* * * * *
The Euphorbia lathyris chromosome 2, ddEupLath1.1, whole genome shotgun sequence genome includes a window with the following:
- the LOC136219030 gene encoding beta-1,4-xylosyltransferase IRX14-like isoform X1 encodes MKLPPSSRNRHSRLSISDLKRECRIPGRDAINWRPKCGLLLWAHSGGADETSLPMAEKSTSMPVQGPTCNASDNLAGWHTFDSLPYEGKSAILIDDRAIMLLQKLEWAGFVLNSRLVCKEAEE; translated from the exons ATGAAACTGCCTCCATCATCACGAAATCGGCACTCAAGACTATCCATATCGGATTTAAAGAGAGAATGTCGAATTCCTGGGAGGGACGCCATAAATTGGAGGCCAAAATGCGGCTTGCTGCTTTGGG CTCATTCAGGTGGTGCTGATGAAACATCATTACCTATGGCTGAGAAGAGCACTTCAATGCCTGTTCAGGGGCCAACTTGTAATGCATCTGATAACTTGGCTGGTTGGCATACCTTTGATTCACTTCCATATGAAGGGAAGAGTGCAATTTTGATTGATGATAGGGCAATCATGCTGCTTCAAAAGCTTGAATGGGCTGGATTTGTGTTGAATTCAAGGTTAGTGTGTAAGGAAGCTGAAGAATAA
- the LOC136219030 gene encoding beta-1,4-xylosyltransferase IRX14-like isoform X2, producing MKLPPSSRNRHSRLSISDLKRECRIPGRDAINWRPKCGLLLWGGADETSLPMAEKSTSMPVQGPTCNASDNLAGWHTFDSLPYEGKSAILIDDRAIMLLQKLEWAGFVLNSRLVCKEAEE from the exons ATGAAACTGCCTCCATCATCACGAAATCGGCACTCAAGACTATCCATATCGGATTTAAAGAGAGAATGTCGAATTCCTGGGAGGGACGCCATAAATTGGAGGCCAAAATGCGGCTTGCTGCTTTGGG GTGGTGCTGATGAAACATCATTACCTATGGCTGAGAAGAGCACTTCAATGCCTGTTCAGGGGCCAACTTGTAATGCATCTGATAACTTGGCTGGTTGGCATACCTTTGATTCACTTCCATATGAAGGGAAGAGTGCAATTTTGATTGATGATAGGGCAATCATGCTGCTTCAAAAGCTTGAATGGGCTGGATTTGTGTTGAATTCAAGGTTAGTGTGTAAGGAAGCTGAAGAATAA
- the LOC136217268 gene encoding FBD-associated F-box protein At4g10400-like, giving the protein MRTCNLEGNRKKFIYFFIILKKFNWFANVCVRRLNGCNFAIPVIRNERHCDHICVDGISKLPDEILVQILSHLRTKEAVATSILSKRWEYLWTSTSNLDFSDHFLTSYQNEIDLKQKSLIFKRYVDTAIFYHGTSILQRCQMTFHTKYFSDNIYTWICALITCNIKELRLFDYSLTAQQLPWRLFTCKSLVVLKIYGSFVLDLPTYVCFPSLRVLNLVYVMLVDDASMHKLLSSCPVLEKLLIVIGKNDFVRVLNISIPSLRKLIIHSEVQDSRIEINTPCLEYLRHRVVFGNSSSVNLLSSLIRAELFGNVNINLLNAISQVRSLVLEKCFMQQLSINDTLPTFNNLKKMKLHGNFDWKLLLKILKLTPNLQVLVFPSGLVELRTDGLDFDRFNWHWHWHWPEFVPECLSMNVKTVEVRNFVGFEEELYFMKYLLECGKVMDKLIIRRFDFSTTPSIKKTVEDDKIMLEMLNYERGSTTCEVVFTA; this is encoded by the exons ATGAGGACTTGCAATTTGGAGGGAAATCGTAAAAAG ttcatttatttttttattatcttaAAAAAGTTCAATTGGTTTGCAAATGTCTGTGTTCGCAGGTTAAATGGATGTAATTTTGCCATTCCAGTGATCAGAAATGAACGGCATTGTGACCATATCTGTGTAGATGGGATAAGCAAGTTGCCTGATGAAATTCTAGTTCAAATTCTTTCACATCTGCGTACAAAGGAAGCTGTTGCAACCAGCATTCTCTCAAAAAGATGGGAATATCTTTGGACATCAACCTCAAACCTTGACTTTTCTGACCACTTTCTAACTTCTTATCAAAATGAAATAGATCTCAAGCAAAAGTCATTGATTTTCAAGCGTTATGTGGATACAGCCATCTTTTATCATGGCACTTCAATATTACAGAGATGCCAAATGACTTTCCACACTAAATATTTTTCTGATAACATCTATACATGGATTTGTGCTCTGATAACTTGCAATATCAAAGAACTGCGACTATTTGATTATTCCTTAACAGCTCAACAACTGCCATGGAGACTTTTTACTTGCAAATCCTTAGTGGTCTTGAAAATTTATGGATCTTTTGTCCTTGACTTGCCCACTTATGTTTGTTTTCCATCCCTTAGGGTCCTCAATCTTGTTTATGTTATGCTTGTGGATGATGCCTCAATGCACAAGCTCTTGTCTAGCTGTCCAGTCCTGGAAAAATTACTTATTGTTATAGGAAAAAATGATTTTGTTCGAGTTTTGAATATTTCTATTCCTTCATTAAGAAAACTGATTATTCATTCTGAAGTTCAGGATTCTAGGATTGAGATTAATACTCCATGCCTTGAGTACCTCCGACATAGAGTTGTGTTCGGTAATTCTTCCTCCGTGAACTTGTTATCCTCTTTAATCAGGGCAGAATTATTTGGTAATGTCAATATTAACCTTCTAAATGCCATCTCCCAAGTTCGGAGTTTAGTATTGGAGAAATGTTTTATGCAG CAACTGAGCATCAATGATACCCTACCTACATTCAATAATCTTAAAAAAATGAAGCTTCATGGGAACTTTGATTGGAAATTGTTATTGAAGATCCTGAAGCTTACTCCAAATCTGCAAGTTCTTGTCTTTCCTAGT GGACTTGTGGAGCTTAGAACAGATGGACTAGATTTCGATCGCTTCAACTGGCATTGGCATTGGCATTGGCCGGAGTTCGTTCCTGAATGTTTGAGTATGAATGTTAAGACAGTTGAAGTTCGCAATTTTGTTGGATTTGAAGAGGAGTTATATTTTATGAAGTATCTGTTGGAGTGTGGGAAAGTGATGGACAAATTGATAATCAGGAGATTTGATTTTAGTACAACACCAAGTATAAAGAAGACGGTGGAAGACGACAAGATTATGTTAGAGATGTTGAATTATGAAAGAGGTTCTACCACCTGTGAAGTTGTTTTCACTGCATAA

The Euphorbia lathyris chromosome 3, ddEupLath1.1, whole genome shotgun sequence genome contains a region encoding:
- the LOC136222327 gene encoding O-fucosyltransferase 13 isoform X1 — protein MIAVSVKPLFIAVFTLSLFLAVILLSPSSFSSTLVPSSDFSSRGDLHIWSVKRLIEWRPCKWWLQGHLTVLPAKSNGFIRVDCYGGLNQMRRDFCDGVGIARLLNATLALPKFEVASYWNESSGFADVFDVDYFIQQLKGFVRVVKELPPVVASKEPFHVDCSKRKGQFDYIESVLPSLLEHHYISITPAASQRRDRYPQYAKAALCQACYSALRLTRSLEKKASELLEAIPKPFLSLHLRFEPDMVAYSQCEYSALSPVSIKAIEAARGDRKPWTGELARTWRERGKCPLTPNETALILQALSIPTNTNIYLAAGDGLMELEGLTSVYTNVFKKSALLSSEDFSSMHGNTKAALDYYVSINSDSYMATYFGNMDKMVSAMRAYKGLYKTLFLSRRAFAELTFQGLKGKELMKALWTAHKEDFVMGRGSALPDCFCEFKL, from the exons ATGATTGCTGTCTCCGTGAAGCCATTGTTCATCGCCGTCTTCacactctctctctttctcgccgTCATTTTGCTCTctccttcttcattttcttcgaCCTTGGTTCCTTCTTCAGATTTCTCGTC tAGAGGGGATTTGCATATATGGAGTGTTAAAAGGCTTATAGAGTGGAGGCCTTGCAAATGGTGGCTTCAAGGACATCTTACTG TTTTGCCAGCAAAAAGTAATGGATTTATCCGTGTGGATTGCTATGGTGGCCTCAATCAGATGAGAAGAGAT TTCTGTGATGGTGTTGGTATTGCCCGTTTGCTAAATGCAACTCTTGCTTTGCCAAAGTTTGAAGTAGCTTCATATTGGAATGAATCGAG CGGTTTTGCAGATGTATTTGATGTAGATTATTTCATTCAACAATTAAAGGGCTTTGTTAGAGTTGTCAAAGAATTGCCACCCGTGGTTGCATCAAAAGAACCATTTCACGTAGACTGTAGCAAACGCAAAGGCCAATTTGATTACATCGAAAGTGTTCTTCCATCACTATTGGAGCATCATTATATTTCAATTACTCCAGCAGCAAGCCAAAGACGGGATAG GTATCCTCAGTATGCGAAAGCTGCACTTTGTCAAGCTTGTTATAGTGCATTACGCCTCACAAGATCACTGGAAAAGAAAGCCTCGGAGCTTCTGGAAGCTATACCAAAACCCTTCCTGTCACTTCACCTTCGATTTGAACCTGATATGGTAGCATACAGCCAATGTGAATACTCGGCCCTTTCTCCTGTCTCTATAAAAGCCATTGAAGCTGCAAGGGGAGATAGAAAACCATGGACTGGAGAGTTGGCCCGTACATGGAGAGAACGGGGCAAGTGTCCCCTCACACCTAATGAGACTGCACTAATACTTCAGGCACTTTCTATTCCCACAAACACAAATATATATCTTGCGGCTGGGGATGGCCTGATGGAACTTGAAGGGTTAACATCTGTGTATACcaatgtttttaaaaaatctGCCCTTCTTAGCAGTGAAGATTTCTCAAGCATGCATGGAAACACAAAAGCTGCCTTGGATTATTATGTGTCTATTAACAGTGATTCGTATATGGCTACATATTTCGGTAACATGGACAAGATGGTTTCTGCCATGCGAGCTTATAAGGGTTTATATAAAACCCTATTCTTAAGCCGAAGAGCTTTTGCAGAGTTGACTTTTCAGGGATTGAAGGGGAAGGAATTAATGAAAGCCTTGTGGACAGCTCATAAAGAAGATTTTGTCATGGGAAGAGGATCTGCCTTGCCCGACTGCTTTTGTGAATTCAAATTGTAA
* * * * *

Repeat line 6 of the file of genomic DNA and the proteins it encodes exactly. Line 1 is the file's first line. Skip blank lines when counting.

- the LOC136222327 gene encoding O-fucosyltransferase 13 isoform X1 — protein MIAVSVKPLFIAVFTLSLFLAVILLSPSSFSSTLVPSSDFSSRGDLHIWSVKRLIEWRPCKWWLQGHLTVLPAKSNGFIRVDCYGGLNQMRRDFCDGVGIARLLNATLALPKFEVASYWNESSGFADVFDVDYFIQQLKGFVRVVKELPPVVASKEPFHVDCSKRKGQFDYIESVLPSLLEHHYISITPAASQRRDRYPQYAKAALCQACYSALRLTRSLEKKASELLEAIPKPFLSLHLRFEPDMVAYSQCEYSALSPVSIKAIEAARGDRKPWTGELARTWRERGKCPLTPNETALILQALSIPTNTNIYLAAGDGLMELEGLTSVYTNVFKKSALLSSEDFSSMHGNTKAALDYYVSINSDSYMATYFGNMDKMVSAMRAYKGLYKTLFLSRRAFAELTFQGLKGKELMKALWTAHKEDFVMGRGSALPDCFCEFKL, from the exons ATGATTGCTGTCTCCGTGAAGCCATTGTTCATCGCCGTCTTCacactctctctctttctcgccgTCATTTTGCTCTctccttcttcattttcttcgaCCTTGGTTCCTTCTTCAGATTTCTCGTC tAGAGGGGATTTGCATATATGGAGTGTTAAAAGGCTTATAGAGTGGAGGCCTTGCAAATGGTGGCTTCAAGGACATCTTACTG TTTTGCCAGCAAAAAGTAATGGATTTATCCGTGTGGATTGCTATGGTGGCCTCAATCAGATGAGAAGAGAT TTCTGTGATGGTGTTGGTATTGCCCGTTTGCTAAATGCAACTCTTGCTTTGCCAAAGTTTGAAGTAGCTTCATATTGGAATGAATCGAG CGGTTTTGCAGATGTATTTGATGTAGATTATTTCATTCAACAATTAAAGGGCTTTGTTAGAGTTGTCAAAGAATTGCCACCCGTGGTTGCATCAAAAGAACCATTTCACGTAGACTGTAGCAAACGCAAAGGCCAATTTGATTACATCGAAAGTGTTCTTCCATCACTATTGGAGCATCATTATATTTCAATTACTCCAGCAGCAAGCCAAAGACGGGATAG GTATCCTCAGTATGCGAAAGCTGCACTTTGTCAAGCTTGTTATAGTGCATTACGCCTCACAAGATCACTGGAAAAGAAAGCCTCGGAGCTTCTGGAAGCTATACCAAAACCCTTCCTGTCACTTCACCTTCGATTTGAACCTGATATGGTAGCATACAGCCAATGTGAATACTCGGCCCTTTCTCCTGTCTCTATAAAAGCCATTGAAGCTGCAAGGGGAGATAGAAAACCATGGACTGGAGAGTTGGCCCGTACATGGAGAGAACGGGGCAAGTGTCCCCTCACACCTAATGAGACTGCACTAATACTTCAGGCACTTTCTATTCCCACAAACACAAATATATATCTTGCGGCTGGGGATGGCCTGATGGAACTTGAAGGGTTAACATCTGTGTATACcaatgtttttaaaaaatctGCCCTTCTTAGCAGTGAAGATTTCTCAAGCATGCATGGAAACACAAAAGCTGCCTTGGATTATTATGTGTCTATTAACAGTGATTCGTATATGGCTACATATTTCGGTAACATGGACAAGATGGTTTCTGCCATGCGAGCTTATAAGGGTTTATATAAAACCCTATTCTTAAGCCGAAGAGCTTTTGCAGAGTTGACTTTTCAGGGATTGAAGGGGAAGGAATTAATGAAAGCCTTGTGGACAGCTCATAAAGAAGATTTTGTCATGGGAAGAGGATCTGCCTTGCCCGACTGCTTTTGTGAATTCAAATTGTAA